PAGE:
Novels, Poems, & Stories
Short Stories & Nonfiction:
Some Grand Dust: 2 poem cycles by William Minor
A book featuring two poem cycles:
OUR PEASANT LIFE (a serial poem of forty-two sections that celebrates
a marriage of thirty-eight years: to the same person!)
And MOKER (a suite composed of twenty-seven third person or alter ego poems
and prose poems)
from OUR PEASANT LIFE
Thirty-eight years at the kitchen table, and in the marriage bed--
how we ever made it I think I know: pure pride and pettiness of spirit,
moving our load of love from home to home and town to town,
owning little but each other, and the children that broke from me
into you. I have known you longer than I shall ever know them,
or myself, loving in wonder still because there is so much you seldom tell.
Zucchini, plain and starched, as sexy as apricots in pants, she dreams
and wakes to work, in motion always, knowing I'll never be worked
to the bone. She's up at dawn, my wine belly safely asleep.
Roots, herbs, air, flowers, mistakes--watch out, she is near.
She loves them all, attends them all, even my sins forgiven as poetry.
A garden, a remarkable woman: unremarked until the making of this poem.
The neighbors watch you mow the lawn. The neighbors watch you prop the roses up
and sweep the terrace. "Look, cosmos!" you cry, pointing to some purple flowers.
"Quick, come see!" When I stroll out the neighbors wonder who the hell I am
(the guy who stays inside: maker of stories, tapes and poems devoid of any
practical purpose whatsoever, like this one). The neighbors watch you wash
the windows, wax the cat. They wonder how you ever got stuck with a guy like me,
and joyously, so do I.
"What do they talk about?" a talkative friend inquired, thirty-eight years
ago, when I talked you into marriage. We spoke with our too young bodies
nourished by ancient souls. I met you when you were thirteen: short,
thick plaid skirted, too white Malevich cotton blouse. And now, and now,
chic as a farm team shortstop, sophisticated as the letter H, you
fit, perfectly small and silent still as I, thick and loud and clumsy, fit you.
I like to watch you move, wherever: watering plants in the backyard, fussing
in the kitchen. Not that you float, flout or flow, O no danger of that,
no Pavlova and no fine-crotched young wonder on ice skates either. Just you:
a fifty-some year old woman--white hair, bifocals, baggy blue sweats, bobby socks.
A runaway kid, unadoptable, face on a milk carton. Your father's stoop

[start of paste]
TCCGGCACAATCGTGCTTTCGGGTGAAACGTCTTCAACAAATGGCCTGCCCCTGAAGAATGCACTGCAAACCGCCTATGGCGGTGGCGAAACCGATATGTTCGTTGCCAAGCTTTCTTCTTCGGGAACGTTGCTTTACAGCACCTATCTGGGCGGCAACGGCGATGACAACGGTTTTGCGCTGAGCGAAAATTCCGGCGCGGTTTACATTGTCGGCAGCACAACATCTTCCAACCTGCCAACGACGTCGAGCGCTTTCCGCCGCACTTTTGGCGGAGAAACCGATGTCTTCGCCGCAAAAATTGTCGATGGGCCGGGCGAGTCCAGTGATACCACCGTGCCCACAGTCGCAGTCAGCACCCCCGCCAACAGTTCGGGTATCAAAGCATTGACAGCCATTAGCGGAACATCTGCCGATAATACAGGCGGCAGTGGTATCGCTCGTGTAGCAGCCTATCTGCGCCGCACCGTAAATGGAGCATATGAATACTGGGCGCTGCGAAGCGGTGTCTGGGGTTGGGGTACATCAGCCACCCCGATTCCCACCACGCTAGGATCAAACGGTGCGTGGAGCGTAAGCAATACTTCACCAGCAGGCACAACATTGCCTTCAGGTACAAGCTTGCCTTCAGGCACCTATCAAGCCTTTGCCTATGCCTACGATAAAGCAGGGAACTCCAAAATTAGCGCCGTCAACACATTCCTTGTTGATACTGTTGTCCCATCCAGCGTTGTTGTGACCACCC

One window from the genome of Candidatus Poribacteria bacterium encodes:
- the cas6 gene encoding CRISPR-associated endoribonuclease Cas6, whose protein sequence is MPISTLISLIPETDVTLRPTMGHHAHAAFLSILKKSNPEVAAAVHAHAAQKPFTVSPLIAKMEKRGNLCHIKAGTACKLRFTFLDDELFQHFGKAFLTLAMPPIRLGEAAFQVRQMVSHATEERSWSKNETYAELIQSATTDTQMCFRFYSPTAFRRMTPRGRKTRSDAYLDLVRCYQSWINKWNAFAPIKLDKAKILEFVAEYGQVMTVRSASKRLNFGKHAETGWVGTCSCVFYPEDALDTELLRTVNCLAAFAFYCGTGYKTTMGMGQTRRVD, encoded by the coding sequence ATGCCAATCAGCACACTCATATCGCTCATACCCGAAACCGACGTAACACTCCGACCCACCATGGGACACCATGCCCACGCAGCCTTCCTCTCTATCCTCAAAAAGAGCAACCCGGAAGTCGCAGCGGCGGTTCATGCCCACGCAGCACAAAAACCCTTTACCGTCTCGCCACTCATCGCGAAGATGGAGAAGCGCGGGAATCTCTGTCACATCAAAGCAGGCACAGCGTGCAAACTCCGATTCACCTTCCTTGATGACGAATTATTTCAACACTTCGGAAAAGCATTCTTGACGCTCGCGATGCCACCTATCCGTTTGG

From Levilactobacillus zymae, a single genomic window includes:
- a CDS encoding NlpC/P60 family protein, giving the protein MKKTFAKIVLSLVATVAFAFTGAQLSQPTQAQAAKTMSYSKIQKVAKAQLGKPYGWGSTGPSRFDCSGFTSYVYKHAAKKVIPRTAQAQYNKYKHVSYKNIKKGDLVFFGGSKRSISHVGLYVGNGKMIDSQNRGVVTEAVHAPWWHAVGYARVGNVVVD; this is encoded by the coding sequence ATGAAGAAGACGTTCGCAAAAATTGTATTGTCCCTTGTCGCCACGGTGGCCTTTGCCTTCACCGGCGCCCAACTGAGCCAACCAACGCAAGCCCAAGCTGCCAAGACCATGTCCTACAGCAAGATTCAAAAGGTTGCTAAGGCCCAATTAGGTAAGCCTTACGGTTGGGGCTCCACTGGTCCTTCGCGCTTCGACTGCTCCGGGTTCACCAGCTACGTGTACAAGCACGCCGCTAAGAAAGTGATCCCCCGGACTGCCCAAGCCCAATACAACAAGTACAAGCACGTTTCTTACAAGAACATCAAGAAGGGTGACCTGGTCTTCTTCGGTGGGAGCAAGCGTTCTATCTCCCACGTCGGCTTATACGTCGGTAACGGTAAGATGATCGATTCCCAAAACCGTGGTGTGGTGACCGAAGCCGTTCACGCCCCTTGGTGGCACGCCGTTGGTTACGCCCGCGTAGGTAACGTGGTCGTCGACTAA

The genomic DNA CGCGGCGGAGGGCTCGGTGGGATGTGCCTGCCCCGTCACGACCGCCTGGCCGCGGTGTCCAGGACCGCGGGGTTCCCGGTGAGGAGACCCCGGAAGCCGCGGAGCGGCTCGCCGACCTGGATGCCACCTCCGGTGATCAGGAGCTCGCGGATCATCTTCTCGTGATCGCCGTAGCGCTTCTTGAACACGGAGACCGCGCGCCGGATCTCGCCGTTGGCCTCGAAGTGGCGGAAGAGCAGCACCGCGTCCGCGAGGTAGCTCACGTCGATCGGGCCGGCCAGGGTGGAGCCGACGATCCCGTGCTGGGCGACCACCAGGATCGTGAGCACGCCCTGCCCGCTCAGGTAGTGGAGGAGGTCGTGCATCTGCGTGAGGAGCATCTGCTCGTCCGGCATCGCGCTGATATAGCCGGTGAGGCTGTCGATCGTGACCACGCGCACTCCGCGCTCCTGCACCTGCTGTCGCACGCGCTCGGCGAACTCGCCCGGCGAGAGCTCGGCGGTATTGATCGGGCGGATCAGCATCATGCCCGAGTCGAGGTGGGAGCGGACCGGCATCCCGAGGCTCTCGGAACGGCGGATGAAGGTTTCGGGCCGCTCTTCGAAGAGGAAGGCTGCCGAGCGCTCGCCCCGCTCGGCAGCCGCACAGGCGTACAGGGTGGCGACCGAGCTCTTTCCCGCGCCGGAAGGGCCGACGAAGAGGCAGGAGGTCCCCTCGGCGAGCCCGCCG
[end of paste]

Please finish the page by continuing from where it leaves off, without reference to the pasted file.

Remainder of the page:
has settled in your shoulders, and in your eyes, your mother's obsessional search
for something more to scour. O kinetic disparity, the always busy you. And me--
that perpetual adolescent, still looking on.
MOKER AT SIX O'CLOCK
Dusk. He sits beside a window filled
with shrunken roses. He is trying to decide
which was the last to die, for summer's gone,
autumn come to a place without seasons.
He can feel it in his bones and nose.
October's punishment. November's first kind frost.
They hardly seem to matter here, nor the fact he wears
trousers that resemble Baghdad pajamas,
an ancient cardigan sweater and no shoes--all
without seasonal import, as far as Moker knows,
who knows but one thing, obsessed as always
with the eternal in the elemental.
just went out. Nothing works.
His phonograph hums above and beyond
the Mozart it promised to deliver.
A trap just snapped in the kitchen,
crushing the mouse it promised to bring home.
Trapped in her jeans, a girl strides by.
She's promised nothing 'that is not performed.'
Dusk. His wife is at Jazzercise,
shaping her body to the size of a mouse.
She'll want her drink when she gets home,
the one he has pledged to deliver.
he tells himself, is not a rose outside the window,
trapped in autumn, lured by cheese
and peanut butter, the false portent of life
beyond ourselves, beyond our own.
Love is what happens or doesn't happen.
He'll fix a drink for himself, as promised,
and think of what the two of them will do,
together, for that dead mouse.
MOKER'S UNBORN DAUGHTER
Moker's unborn daughter shuts her eyes.
She sees a blaze of orange and blue,
discordant sun. Eyes open, she says,
"Now that was just too good to be true,"
and runs to her father, asking him to try.
"Try what?" he says. "Hey, I'm way too old
for ...""Color?" she inquires, then spins off
into that glutinous world of liquid gold,
of Rubens-Renoir serious amber,
leaf-green, pedigree burnt umber
dance of light not his. "Great God," he thinks,
"She is the stuff I long to see, to be,
so much more of--susceptible as flowers--
soft glory of a world so far beyond
my own that's drying out." Yet Moker,
his eyes shut tight, can only find, now,
the distant fading color
of his unborn daughter.
Bill's woodcut prints, paintings, drawings and translations of
Russian, Classical and Modern Greek, and Japanese poems
are in the Art Gallery section of this website.
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Novels, Poems, & Stories